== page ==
It’s no secret Whitehead is going to struggle in the future covering shooting guards who are 6-foot-6 or above. On paper, it would be easier for him to match up with smaller two’s such as CJ McCollum or Bradley Beal. Yet, oftentimes, the reason these undersized shooting guards are playable is because they are elite scorers. This makes it seem quite difficult to imagine Whitehead ever becoming a plus defender.

Still, there are certain lineups that would make Whitehead playable on defense — particularly, one involving a bigger point guard. Playing Whitehead and D’Angelo Russell would still present matchup issues for whoever matches up against the bigger opposing guard. Rather, a lineup involving a backcourt pairing of Whitehead and Spencer Dinwiddie (6-foot-6) would be wise. In this case, Dinwiddie would be the primary ball-handler on offense, with Whitehead playing off the ball. On defense, the two would cross match their opponents. This is a lineup Coach Atkinson should consider utilizing next season, as it allows both Dinwiddie and Whitehead to play to their strengths.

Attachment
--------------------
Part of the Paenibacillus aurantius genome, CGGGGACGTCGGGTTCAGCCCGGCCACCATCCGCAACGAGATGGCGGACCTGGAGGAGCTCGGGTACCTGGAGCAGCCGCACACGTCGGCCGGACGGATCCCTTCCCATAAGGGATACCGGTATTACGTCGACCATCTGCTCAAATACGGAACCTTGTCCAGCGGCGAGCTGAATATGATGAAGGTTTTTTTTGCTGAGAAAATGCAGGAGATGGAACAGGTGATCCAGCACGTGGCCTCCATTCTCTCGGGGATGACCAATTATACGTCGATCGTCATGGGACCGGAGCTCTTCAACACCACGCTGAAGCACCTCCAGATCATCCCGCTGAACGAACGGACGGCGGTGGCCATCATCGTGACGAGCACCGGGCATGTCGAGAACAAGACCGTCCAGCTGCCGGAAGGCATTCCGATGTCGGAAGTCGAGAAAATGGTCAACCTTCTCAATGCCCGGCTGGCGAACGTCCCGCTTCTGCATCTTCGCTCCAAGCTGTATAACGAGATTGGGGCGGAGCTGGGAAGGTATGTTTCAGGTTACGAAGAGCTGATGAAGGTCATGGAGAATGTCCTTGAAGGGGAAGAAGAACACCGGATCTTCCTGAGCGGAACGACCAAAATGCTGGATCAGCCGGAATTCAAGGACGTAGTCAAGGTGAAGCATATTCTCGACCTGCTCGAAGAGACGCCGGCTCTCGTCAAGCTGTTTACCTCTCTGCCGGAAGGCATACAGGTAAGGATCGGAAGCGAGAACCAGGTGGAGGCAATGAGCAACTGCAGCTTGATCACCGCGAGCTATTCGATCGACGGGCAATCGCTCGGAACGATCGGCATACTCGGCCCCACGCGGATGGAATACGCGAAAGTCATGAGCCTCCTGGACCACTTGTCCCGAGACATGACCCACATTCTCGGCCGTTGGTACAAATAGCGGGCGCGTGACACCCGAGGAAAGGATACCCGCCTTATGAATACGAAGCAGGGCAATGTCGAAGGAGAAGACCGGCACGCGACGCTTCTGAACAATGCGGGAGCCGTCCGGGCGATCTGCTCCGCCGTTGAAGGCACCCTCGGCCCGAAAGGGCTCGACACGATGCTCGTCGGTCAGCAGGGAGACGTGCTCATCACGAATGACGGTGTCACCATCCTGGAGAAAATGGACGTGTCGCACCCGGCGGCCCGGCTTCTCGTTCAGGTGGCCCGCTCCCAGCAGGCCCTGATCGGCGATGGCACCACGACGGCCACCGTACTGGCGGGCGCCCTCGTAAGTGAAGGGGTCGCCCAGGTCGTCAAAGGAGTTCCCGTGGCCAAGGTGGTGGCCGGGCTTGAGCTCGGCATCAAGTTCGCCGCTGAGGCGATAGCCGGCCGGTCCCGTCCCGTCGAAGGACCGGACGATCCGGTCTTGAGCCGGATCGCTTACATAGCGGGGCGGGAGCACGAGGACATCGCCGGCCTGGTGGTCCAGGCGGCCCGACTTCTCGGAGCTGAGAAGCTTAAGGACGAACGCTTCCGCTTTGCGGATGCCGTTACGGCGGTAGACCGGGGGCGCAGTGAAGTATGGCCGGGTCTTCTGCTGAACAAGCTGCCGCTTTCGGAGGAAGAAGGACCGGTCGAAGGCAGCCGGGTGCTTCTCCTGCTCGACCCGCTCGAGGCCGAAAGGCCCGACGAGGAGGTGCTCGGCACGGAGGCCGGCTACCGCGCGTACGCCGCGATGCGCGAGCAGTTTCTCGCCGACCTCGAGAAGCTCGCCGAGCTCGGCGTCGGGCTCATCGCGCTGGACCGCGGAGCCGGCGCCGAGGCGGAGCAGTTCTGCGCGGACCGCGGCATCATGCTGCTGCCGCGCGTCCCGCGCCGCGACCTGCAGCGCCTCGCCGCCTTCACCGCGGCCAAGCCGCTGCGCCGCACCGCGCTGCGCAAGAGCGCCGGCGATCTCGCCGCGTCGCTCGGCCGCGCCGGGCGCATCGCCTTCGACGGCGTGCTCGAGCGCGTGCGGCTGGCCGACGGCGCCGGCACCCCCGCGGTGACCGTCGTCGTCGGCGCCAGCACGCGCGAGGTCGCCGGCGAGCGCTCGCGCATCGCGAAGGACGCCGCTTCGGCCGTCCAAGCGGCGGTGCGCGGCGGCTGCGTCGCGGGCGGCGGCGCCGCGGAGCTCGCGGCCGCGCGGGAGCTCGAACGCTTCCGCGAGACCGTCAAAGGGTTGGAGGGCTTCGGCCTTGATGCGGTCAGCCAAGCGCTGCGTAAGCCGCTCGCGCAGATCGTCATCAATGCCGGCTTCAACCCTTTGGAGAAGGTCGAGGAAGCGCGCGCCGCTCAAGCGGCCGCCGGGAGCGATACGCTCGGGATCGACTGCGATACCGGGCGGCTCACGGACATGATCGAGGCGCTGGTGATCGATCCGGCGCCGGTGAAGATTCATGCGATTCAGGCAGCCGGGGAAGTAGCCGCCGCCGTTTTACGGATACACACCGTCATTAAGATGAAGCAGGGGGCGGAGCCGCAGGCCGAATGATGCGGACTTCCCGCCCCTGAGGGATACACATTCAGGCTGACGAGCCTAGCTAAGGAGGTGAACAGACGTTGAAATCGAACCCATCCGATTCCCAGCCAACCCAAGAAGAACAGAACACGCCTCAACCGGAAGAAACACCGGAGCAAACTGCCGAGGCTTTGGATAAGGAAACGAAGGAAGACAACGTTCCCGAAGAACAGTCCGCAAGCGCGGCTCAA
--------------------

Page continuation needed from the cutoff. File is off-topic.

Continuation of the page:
Considering Whitehead was one of Marks’ first investments, it’s tough to imagine him being dealt anytime soon. This, combined with the fact that Whitehead played more minutes last season than several first-round picks, make it likely that he will be in Brooklyn long-term.

However, if a beneficial trade offer arises, particularly one for a promising big man, then Whitehead shouldn’t be considered untouchable. It is likely the Nets’ front office values the Brooklyn native a bit more than most teams around the league do, but there are several borderline playoff teams in need of another guard off the bench who can be a ball-handler in some situations. A team such as the Hornets or Bucks could value Whitehead as another guard off the bench. If one of these teams offered a protected first-rounder or a young big man, Marks would be inept to not consider it.